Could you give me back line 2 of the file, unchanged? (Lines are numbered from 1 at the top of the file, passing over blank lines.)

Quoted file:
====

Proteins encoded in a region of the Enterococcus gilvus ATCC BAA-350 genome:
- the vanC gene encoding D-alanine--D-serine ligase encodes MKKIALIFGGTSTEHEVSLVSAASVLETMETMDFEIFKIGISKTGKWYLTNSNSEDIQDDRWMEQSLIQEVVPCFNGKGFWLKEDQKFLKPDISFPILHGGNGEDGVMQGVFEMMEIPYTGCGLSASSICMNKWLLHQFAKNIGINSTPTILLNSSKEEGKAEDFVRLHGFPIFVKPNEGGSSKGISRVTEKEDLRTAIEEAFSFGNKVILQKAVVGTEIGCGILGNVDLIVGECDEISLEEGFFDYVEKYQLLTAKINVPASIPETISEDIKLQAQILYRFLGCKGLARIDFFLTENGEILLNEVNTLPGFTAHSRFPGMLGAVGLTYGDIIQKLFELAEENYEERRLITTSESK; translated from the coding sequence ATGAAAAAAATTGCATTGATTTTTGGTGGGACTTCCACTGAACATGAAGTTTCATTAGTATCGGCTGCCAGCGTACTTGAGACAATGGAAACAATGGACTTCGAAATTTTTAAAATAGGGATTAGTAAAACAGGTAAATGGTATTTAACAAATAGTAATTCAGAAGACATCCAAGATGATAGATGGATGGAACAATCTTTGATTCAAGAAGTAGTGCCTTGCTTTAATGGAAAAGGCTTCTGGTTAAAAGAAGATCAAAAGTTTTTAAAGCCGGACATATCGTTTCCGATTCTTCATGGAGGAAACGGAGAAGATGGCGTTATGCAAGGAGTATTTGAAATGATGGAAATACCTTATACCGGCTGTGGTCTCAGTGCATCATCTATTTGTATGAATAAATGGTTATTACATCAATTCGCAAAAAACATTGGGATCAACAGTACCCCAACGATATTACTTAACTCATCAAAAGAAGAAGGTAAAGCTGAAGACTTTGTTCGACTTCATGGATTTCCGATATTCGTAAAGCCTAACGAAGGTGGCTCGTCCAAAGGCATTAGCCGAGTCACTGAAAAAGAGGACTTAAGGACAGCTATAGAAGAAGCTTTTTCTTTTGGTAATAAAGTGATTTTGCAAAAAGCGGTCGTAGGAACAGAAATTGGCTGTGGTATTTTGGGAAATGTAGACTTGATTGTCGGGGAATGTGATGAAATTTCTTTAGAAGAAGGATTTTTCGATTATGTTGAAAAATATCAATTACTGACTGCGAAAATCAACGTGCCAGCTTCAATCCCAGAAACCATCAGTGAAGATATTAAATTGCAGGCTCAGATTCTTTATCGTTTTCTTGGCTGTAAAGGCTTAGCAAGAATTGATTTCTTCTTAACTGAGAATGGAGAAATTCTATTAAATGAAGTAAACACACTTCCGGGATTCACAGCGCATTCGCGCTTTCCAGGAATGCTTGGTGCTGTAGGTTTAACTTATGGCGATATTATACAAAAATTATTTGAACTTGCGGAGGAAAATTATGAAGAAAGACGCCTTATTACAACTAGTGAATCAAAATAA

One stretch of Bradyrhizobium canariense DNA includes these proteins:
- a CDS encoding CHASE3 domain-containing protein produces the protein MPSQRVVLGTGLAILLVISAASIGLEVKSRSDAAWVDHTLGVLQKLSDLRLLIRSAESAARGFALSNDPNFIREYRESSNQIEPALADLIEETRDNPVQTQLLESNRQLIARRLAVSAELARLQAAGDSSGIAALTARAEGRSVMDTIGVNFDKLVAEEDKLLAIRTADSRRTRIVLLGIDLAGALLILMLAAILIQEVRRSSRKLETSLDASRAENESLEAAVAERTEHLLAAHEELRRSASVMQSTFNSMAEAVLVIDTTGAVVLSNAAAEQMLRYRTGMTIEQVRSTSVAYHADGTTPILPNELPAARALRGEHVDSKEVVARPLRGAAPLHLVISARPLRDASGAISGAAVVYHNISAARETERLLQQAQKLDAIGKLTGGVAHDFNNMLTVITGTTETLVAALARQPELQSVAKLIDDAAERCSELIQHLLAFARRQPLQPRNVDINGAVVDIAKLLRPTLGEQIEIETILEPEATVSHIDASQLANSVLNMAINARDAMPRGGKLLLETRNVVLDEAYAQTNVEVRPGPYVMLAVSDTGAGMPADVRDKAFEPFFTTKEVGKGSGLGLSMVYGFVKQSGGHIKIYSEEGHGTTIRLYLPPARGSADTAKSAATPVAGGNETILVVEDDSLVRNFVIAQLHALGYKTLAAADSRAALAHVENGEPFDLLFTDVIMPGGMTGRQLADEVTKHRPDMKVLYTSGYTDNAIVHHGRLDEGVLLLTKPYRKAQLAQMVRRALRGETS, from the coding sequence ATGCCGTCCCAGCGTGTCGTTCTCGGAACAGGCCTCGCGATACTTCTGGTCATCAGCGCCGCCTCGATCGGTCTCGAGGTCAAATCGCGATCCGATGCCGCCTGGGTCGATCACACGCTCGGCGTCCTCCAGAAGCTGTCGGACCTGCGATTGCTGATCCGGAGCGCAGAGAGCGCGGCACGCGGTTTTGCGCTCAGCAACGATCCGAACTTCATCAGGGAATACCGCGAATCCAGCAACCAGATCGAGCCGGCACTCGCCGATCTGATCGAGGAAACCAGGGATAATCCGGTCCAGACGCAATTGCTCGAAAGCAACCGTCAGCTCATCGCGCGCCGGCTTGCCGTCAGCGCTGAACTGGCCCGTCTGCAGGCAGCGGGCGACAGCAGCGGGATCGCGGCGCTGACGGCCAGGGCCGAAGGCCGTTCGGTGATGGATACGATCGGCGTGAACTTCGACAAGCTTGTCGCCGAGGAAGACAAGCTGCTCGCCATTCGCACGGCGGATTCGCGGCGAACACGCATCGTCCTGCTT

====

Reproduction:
- the vanC gene encoding D-alanine--D-serine ligase encodes MKKIALIFGGTSTEHEVSLVSAASVLETMETMDFEIFKIGISKTGKWYLTNSNSEDIQDDRWMEQSLIQEVVPCFNGKGFWLKEDQKFLKPDISFPILHGGNGEDGVMQGVFEMMEIPYTGCGLSASSICMNKWLLHQFAKNIGINSTPTILLNSSKEEGKAEDFVRLHGFPIFVKPNEGGSSKGISRVTEKEDLRTAIEEAFSFGNKVILQKAVVGTEIGCGILGNVDLIVGECDEISLEEGFFDYVEKYQLLTAKINVPASIPETISEDIKLQAQILYRFLGCKGLARIDFFLTENGEILLNEVNTLPGFTAHSRFPGMLGAVGLTYGDIIQKLFELAEENYEERRLITTSESK; translated from the coding sequence ATGAAAAAAATTGCATTGATTTTTGGTGGGACTTCCACTGAACATGAAGTTTCATTAGTATCGGCTGCCAGCGTACTTGAGACAATGGAAACAATGGACTTCGAAATTTTTAAAATAGGGATTAGTAAAACAGGTAAATGGTATTTAACAAATAGTAATTCAGAAGACATCCAAGATGATAGATGGATGGAACAATCTTTGATTCAAGAAGTAGTGCCTTGCTTTAATGGAAAAGGCTTCTGGTTAAAAGAAGATCAAAAGTTTTTAAAGCCGGACATATCGTTTCCGATTCTTCATGGAGGAAACGGAGAAGATGGCGTTATGCAAGGAGTATTTGAAATGATGGAAATACCTTATACCGGCTGTGGTCTCAGTGCATCATCTATTTGTATGAATAAATGGTTATTACATCAATTCGCAAAAAACATTGGGATCAACAGTACCCCAACGATATTACTTAACTCATCAAAAGAAGAAGGTAAAGCTGAAGACTTTGTTCGACTTCATGGATTTCCGATATTCGTAAAGCCTAACGAAGGTGGCTCGTCCAAAGGCATTAGCCGAGTCACTGAAAAAGAGGACTTAAGGACAGCTATAGAAGAAGCTTTTTCTTTTGGTAATAAAGTGATTTTGCAAAAAGCGGTCGTAGGAACAGAAATTGGCTGTGGTATTTTGGGAAATGTAGACTTGATTGTCGGGGAATGTGATGAAATTTCTTTAGAAGAAGGATTTTTCGATTATGTTGAAAAATATCAATTACTGACTGCGAAAATCAACGTGCCAGCTTCAATCCCAGAAACCATCAGTGAAGATATTAAATTGCAGGCTCAGATTCTTTATCGTTTTCTTGGCTGTAAAGGCTTAGCAAGAATTGATTTCTTCTTAACTGAGAATGGAGAAATTCTATTAAATGAAGTAAACACACTTCCGGGATTCACAGCGCATTCGCGCTTTCCAGGAATGCTTGGTGCTGTAGGTTTAACTTATGGCGATATTATACAAAAATTATTTGAACTTGCGGAGGAAAATTATGAAGAAAGACGCCTTATTACAACTAGTGAATCAAAATAA